Applications that require tight tolerances on dielectric thickness control need accurate sensors. A technique has been developed that will allow for the measurement of thickness without requiring surface contact. High resolution radar imaging, commonly used in RCS measurements , is now being used to measure thickness. Electromagnetic fields reflected from the front and rear surface are detected and the time response delta is converted into thickness. A major advantage of this method is that it is not affected by varying sensor offset height.
Portable RCS diagnostic system
R. Harris,B. Freburger, D. Maffei, R. Redman, November 1993
This paper describes the most recent version of the Model 200 portable RCS diagnostic radar. The Model 200 was designed to provide high-resolution RCS measurements in unprepared rooms indoors as well as on outdoor ranges. The system can provide real aperture measurements, ISAR measurements, or SAR measurements without changing system configuration.
Ground-to-air RCS diagnostic system
R. Harris,A. Strasel, B. Freburger, C. Zappala, M. Lewis, R. Redman, November 1993
The initial phase of METRATEK's new Model 300 Radar System has been installed at the Navy's Chesapeake Tests Range (CTR) at Patuxent River, MD. This ground-to-air Multimode, Multifrequency Instrumentation Radar System (MMIRS) is a high-throughput frequency-and-polarization agile radar that is designed to drastically reduce the cost of measuring the radar cross section of airborne targets by allowing simultaneous measurements to be made at VHF through Ku Band.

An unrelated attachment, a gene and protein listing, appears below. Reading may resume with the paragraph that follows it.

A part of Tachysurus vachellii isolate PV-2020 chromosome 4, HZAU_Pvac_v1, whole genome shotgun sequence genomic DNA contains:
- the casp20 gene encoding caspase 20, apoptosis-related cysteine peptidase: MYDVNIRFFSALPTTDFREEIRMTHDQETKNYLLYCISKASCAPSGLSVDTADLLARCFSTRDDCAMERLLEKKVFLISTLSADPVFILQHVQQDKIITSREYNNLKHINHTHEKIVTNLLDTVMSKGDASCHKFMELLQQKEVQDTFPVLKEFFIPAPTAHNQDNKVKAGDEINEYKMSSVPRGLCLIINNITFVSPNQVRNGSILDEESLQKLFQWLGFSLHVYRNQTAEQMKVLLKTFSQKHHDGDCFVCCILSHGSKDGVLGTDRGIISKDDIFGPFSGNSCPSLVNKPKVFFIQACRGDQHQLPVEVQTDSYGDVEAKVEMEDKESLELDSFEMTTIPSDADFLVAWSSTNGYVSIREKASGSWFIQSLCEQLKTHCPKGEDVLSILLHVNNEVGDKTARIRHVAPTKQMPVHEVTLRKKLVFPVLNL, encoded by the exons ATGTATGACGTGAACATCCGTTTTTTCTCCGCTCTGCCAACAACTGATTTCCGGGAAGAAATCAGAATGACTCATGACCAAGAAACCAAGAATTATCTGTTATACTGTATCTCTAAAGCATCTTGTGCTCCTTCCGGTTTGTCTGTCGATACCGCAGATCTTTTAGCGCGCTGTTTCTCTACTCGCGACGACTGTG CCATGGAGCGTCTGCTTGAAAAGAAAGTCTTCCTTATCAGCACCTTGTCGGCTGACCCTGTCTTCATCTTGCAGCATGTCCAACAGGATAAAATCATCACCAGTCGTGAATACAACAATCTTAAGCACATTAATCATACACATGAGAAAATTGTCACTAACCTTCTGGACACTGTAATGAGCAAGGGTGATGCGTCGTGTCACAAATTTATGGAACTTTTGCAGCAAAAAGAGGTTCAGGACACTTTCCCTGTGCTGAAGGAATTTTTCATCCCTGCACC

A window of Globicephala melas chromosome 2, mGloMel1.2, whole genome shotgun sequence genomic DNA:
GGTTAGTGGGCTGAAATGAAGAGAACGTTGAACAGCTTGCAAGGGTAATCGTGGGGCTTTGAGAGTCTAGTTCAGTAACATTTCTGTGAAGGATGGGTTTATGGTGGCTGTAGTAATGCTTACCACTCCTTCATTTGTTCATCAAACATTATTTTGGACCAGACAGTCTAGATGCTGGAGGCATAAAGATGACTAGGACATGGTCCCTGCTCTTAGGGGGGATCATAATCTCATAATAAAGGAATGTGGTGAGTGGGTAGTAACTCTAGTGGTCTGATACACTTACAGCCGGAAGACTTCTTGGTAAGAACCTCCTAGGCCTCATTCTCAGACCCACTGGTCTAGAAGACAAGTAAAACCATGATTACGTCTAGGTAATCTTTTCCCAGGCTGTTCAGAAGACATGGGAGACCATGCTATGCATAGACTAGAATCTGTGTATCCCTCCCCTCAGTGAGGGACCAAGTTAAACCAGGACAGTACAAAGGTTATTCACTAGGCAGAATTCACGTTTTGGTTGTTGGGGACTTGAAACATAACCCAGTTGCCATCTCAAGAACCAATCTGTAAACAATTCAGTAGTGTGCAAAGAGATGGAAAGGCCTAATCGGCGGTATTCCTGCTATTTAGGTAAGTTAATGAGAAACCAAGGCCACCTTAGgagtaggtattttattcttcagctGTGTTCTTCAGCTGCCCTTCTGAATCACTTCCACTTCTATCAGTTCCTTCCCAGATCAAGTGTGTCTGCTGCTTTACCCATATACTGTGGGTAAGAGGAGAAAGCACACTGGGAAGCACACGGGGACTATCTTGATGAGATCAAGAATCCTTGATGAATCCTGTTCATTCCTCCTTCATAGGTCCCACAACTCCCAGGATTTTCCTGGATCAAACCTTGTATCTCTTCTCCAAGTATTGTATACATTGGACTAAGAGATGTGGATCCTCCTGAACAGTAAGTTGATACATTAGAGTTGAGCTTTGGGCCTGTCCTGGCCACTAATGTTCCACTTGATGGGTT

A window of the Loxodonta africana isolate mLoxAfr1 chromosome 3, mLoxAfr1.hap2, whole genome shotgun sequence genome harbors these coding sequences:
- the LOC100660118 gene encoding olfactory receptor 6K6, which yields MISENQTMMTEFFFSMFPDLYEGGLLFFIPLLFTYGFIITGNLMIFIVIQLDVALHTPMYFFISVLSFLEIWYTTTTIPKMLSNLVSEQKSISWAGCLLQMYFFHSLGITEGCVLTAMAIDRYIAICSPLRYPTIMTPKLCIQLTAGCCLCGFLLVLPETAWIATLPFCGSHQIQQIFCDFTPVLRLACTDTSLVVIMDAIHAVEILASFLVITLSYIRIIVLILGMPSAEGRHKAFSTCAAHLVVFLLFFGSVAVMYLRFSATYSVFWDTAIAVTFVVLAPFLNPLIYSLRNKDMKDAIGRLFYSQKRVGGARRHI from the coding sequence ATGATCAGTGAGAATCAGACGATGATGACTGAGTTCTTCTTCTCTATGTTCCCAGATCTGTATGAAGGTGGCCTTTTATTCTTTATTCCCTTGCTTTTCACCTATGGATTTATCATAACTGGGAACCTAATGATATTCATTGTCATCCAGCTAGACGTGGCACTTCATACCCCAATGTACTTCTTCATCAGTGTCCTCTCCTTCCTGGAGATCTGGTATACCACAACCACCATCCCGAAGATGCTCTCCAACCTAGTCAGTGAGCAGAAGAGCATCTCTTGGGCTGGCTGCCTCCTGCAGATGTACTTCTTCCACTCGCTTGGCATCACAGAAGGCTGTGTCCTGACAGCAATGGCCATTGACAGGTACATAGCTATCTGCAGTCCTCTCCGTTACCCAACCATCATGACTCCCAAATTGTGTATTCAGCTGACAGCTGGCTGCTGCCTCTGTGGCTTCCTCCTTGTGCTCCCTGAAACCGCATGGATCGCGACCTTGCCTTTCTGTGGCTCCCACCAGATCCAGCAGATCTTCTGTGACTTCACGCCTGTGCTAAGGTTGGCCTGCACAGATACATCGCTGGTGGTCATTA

High duty instrumentation radar transmitters
F.A. Miller, November 1993
Today's requirements for dynamic Radar Cross Section (RCS) test data set new demands upon instrumentation Radar systems. Transmitters must deliver high power and operate at high data rates. Additionally, noise floor reduction of coherent spurious signals improves raw data and minimizes the need for manipulation of data.
Demonstration of bistatic electromagnetic scattering measurements by spherical near-field scanning, A
M.G. Cote,R.M. Wing, November 1993
The far-field radar cross section (RCS) of a conducting sphere is obtained by transforming scattered near-fields measured on a spherical surface. A simple and convenient calibration procedure is described that involves measuring the incident field directly at the target location. Although a non probe-corrected transmission formula was used in this study the importance of prove correction in practice is demonstrated.
High resolution radar imaging using data extrapolation
I.J. Gupta,M. Beals, November 1993